Who should buy the PUMA Astro Kick

The PUMA Astro Kick is perfect for those who:

PUMA Astro Kick logo

Who should not buy it

The PUMA Astro Cup Leather is a better choice if you’re looking for something that provides support. If you’re looking for something that has a selection of widths to choose from, the PUMA Smash SD is a good pick. The PUMA Court Star, on the other hand, is worth a look if you want a fresh-looking PUMA sneaker with zero break-in time.

The PUMA Astro Kick is timeless retro gold

Those who got a pair love its retro and sporty feel. One of these people bought a pair for “old school flashbacks,” referencing the iconic soccer style the sneaker carries from its predecessors. 

PUMA Astro Kick design

With regard to its classic look, people love its aesthetics,  describing it as “not overly ostentatious,” “really class,” and even “fresh to death.” Because of this, it has become a choice casual sneaker to some, with others saying it can even be worn in semi-dressy events.

The PUMA Astro Kick feels divine on foot

Wearers comment on how amazingly comfortable it is on their feet. One of them said it was “probably the softest shoes I have ever tried,” expounding further that the feeling of softness permeates from the sole to the suede upper. With regard to its construction, one person was fixated on the quality of the suede used in the upper, saying that the shoe as a whole was “extremely well-made.”

PUMA Astro Kick upper1

Its insole surprised many, with one saying that it was “far more comfortable than I was anticipating” and another saying that “it works wonders. In addition, a third found themself satisfied with the cushioning of the sneaker, pleased that there is “no need to buy extra padded insoles.” 

The PUMA Astro Kick: A daily driver with a touch of athleticism

Because of the cushioning and light weight of the sneaker, the Astro Kick has been a daily sneaker of many, using them for daily walks, office work, and all day for work. 

PUMA Astro Kick outsole

It has proved to be impressive even when put under pressure for one traveler who “walked about 4 miles in these shoes around the cobblestone streets of Strasbourg France” and another who “survived a day of walking in Disneyland” with them. 

PUMA Astro Kick puma-astro-kick-collar

In addition, it has been used by others as weightlifting shoes and even indoor soccer shoes with a player saying they were “agile enough to kick a soccer ball like a champ.”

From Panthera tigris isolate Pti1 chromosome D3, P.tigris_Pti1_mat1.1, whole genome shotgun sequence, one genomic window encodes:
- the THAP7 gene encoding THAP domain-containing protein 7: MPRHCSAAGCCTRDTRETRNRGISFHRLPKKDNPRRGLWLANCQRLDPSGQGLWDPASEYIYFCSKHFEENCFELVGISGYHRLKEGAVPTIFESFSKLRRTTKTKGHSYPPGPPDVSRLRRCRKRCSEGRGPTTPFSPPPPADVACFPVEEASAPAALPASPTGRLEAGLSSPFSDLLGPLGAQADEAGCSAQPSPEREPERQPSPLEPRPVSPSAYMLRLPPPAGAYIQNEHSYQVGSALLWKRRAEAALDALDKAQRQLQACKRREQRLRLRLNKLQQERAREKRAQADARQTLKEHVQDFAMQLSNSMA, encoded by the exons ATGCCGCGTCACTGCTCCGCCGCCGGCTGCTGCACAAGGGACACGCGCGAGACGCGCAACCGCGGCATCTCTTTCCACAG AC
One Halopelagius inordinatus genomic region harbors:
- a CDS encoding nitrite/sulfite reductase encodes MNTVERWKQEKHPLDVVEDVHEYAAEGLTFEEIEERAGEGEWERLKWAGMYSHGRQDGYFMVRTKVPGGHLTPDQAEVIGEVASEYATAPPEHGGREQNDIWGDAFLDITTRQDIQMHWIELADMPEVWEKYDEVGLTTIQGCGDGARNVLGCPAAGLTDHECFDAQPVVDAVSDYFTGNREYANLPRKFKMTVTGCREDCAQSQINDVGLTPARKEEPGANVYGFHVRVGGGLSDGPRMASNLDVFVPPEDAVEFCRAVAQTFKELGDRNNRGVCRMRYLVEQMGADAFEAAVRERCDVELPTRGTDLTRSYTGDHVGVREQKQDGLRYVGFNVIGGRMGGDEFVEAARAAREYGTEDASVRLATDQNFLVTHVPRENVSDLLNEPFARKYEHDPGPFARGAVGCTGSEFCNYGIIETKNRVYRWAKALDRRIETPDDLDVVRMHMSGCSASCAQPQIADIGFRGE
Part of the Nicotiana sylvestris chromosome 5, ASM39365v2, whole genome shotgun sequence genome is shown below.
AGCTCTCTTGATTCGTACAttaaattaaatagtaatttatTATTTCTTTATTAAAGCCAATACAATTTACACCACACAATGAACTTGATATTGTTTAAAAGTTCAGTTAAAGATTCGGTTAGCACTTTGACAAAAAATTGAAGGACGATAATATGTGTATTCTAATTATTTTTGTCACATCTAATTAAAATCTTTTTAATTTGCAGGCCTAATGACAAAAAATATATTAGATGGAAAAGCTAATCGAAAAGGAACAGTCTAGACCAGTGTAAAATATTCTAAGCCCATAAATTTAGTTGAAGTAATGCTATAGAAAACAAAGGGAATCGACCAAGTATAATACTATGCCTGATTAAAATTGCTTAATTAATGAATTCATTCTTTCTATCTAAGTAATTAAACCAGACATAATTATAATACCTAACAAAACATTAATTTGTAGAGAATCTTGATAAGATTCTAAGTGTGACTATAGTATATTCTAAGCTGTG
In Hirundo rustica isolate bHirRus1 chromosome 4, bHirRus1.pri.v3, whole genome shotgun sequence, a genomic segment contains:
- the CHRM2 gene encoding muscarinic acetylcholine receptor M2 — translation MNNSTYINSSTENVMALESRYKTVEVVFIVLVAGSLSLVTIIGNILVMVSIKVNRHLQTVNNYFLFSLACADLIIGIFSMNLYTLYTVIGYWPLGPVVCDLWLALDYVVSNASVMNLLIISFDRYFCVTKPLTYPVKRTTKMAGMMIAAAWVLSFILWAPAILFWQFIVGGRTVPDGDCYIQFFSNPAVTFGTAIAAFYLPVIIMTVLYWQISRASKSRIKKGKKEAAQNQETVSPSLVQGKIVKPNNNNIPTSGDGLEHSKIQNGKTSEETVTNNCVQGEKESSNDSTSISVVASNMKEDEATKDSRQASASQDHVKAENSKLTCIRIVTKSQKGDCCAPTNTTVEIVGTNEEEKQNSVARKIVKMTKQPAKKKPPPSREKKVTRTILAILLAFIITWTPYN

The PUMA Astro Kick ages like fine wine

Its durability has been another of the most talked about highlights of the sneaker. One tester says “they last for ages” and “still look and feel new” even after a few months. Another designates it as an “all-time fave,” because they never had to throw a pair away because of tears rips.

PUMA Astro Kick puma-astro-kick-heel2

A person working in a dirty warehouse loves them for their trims staying white despite the dirt surrounding them. 

The PUMA Astro Kick is priced to please

The PUMA Astro Kick retails at $60 making it significantly cheaper than the average PUMA low-top sneaker at $90. 

PUMA Astro Kick puma-astro-kick-tractiontop

History of PUMA Astro Kick

During their first year, PUMA introduced their first shoe, named the Atom, a high-top soccer shoe built like a small cleat. It was the shoe with which West Germany scored their first postwar goal in a match against Switzerland in 1950. Two years later, the Super Atom followed, which was the first soccer cleat to have six removable screw-in studs.

PUMA Astro Kick puma-astro-kick-heelbottom

Bearing the iconic Formstrip, all these shoes have indelibly marked their heritage in soccer. However, it was in 1968, that PUMA launched what would be their most important pair, the PUMA King. Such is the classic heritage of the PUMA Astro Kick, a cup-sole trainer with the styling of the brand's legendary soccer shoes.

Facts / Specs

Style: Retro, Sporty
Top: Low
Inspired from: Football
Collection: PUMA Classics
Closure: Laces
Material: Suede, Mesh, Gum Sole / Fabric
Season: Spring, Summer, Fall

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Danny McLoughlin
Danny McLoughlin

Danny is a sports nut with a particular interest in football and running. He loves to watch sports as much as he loves to play. Danny was lead researcher on RunRepeat and The PFA’s report into Racial Bias in Football Commentary. His football and running research has been featured in The Guardian, BBC, New York Times and Washington Post.